Coroner condemns Rye Hill jail where suicide watch prisoner died

Coroner condemns Rye Hill jail where prisoner on suicide watch bled to death

A coroner today condemned “appalling and unacceptable conditions” at a privately-run prison where an inmate on suicide watch was allowed to bleed to death.

Aleksey Baranovsky, 33, a Ukrainian national, died in a blood-covered cell at HMP Rye Hill, Warwickshire, in June 2006.

Read more on this story in The Guardian

Make greater use of charities for adoptions, councils urged

Adoption charities should be used more frequently to find permanent homes for thousands of children currently in care, the government will say today, in recognition that council-run adoption units are struggling to match children with adoptive parents.

This is one of a series of government recommendations to be made today, aimed at promoting adoption as the best option for many children in care, and responding to research which highlights that children given stable, permanent homes have higher chances of success in life.

Read more on this story in The Guardian

Most mental health patients do not feel safe, survey reveals

The first ever official survey of NHS mental health inpatients has revealed high levels of dissatisfaction with services, with only a minority of respondents saying they “always felt safe” on the wards.

The groundbreaking findings, published today, show only a third of patients felt fully involved in their care and treatment.

Read more on this story in The Guardian

Aids vaccine found to cut risk of infection

An experimental vaccine designed to combat HIV has shown the first signs of protection against the virus.

The vaccine, which was being used in a trial of more than 16,000 men in Thailand, cut the risk of infection by a third, researchers announced in Bangkok today.

Read more on this story in The Times

Assisted suicide guidelines will ease fears, says DPP

The director of public prosecutions has acknowledged that new guidelines on assisted suicide could lead to an increase in numbers of Britons choosing to die at home in the UK rather than travelling to Dignitas in Switzerland, reassured that people who help them would be safe from prosecution.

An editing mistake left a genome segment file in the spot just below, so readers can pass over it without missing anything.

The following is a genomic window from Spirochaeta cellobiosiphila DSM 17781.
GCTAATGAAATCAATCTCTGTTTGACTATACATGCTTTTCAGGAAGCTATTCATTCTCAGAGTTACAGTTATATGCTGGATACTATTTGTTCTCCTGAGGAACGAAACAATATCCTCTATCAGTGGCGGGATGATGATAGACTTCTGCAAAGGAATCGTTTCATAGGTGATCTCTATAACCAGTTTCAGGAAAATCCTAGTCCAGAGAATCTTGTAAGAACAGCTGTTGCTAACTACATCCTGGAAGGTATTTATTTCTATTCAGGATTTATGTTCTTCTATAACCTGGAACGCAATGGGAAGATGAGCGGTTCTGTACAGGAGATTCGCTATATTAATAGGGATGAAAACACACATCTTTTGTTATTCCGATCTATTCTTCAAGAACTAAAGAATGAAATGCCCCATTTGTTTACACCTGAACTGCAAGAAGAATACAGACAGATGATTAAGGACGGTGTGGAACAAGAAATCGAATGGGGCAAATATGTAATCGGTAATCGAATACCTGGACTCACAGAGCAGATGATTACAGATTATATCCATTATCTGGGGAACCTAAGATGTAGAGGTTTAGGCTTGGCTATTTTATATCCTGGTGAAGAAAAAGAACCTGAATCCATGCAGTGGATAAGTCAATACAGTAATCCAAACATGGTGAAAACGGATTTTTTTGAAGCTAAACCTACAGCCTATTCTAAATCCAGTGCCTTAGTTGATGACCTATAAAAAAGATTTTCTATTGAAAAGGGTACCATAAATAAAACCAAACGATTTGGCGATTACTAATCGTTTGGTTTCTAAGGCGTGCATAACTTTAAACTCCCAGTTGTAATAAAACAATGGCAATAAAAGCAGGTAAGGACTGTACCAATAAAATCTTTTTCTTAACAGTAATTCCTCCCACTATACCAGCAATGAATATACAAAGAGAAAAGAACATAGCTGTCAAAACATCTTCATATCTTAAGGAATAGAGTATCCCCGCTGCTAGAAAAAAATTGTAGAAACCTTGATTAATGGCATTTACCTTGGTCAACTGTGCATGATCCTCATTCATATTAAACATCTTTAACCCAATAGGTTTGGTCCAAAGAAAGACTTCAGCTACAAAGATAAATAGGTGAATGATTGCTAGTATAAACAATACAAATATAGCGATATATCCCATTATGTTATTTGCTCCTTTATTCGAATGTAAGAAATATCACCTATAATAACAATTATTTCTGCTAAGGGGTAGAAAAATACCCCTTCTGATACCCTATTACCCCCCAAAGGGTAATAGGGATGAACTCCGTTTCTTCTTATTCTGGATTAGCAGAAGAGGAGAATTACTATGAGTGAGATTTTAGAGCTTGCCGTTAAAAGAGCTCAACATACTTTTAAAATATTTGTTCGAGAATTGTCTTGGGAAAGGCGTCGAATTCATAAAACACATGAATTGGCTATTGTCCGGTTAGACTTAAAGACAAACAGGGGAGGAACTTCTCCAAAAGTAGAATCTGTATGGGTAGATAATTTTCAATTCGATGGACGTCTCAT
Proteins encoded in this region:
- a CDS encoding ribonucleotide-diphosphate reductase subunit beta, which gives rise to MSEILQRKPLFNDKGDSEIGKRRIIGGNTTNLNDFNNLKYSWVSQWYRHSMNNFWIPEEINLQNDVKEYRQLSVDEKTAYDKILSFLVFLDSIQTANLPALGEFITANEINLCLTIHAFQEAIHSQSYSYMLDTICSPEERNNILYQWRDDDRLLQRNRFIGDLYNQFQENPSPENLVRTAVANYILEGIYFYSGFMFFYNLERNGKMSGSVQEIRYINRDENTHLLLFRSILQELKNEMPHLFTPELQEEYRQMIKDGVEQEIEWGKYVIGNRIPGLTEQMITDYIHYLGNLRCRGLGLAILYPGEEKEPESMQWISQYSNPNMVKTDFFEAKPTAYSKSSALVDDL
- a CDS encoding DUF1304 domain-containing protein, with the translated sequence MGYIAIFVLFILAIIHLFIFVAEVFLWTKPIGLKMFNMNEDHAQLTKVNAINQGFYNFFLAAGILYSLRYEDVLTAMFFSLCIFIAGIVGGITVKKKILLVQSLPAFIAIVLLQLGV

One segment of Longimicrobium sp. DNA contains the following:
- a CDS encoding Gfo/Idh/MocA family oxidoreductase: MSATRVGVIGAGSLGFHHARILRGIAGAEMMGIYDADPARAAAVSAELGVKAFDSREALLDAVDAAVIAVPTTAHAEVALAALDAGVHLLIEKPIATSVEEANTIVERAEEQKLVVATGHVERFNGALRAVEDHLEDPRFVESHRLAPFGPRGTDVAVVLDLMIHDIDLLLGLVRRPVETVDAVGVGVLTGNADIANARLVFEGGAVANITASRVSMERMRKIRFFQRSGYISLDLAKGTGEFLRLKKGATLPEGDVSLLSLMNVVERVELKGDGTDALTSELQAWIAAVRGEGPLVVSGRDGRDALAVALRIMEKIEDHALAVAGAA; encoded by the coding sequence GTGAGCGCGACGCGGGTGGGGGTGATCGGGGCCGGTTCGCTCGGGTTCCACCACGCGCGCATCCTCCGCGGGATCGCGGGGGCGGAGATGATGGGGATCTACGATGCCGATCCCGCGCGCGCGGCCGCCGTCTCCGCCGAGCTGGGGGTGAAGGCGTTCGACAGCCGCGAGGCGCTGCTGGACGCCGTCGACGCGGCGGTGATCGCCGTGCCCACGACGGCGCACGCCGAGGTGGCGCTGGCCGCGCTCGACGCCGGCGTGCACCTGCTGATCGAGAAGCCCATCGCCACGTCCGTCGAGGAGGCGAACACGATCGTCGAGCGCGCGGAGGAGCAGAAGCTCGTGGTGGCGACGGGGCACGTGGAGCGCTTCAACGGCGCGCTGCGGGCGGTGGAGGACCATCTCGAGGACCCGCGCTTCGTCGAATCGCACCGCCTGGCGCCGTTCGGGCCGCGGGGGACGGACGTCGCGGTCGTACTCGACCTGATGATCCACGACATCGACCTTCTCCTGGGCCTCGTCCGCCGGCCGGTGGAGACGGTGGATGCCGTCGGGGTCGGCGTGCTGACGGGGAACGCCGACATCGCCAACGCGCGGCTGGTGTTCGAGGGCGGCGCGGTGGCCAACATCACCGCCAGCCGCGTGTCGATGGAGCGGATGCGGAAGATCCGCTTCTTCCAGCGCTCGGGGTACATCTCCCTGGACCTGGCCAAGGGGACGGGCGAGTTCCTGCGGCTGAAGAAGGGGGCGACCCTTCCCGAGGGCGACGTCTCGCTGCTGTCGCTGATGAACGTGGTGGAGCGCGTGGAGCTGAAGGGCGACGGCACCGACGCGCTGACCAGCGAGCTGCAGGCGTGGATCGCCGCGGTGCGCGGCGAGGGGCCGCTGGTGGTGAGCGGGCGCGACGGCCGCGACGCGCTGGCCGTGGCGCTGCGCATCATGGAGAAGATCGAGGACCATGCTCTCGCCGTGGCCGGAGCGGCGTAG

“Only time will tell. It may do,” said Keir Starmer QC, stressing the possibility was “something which we will take into account” during a 12-week consultation period.

Read more on this story in The Guardian

Complaints against police up by 8%

Complaints against police forces in England and Wales rose by 8% last year, the Independent Police Complaints Commission said today.

The police watchdog said members of the public made 31,259 complaints against forces in England and Wales in 2008/09, an increase of 2,296 on the previous year.

Read more on this story in The Guardian

Panel to investigate Catholic Church abuse allegations

A pilot scheme allowing an investigator to report to a panel chaired by a judge, senior lawyer or member of the social care professions in cases where there is a possible risk but police have judged there to be no realistic prospect of a prosecution, is under way, the National Catholic Safeguarding Commission said.

Adrian Child, director of the Catholic Safeguarding Advisory Service, (CSAS), said the independent investigation procedure would concentrate expertise in handling cases where the police said no prosecution was viable but there was a ”unclarified level of possible risk”.

Read more on  this story in The Daily Telegraph

Glitter is banned from France hol

TWISTED perv Gary Glitter was banned today from travelling to Europe for a two-week holiday – because he’s still a danger to kids.

The former 1970s glam-rock star, real name Paul Gadd, wanted permission to travel to the south of France on Friday.

Read more on this story in The Sun

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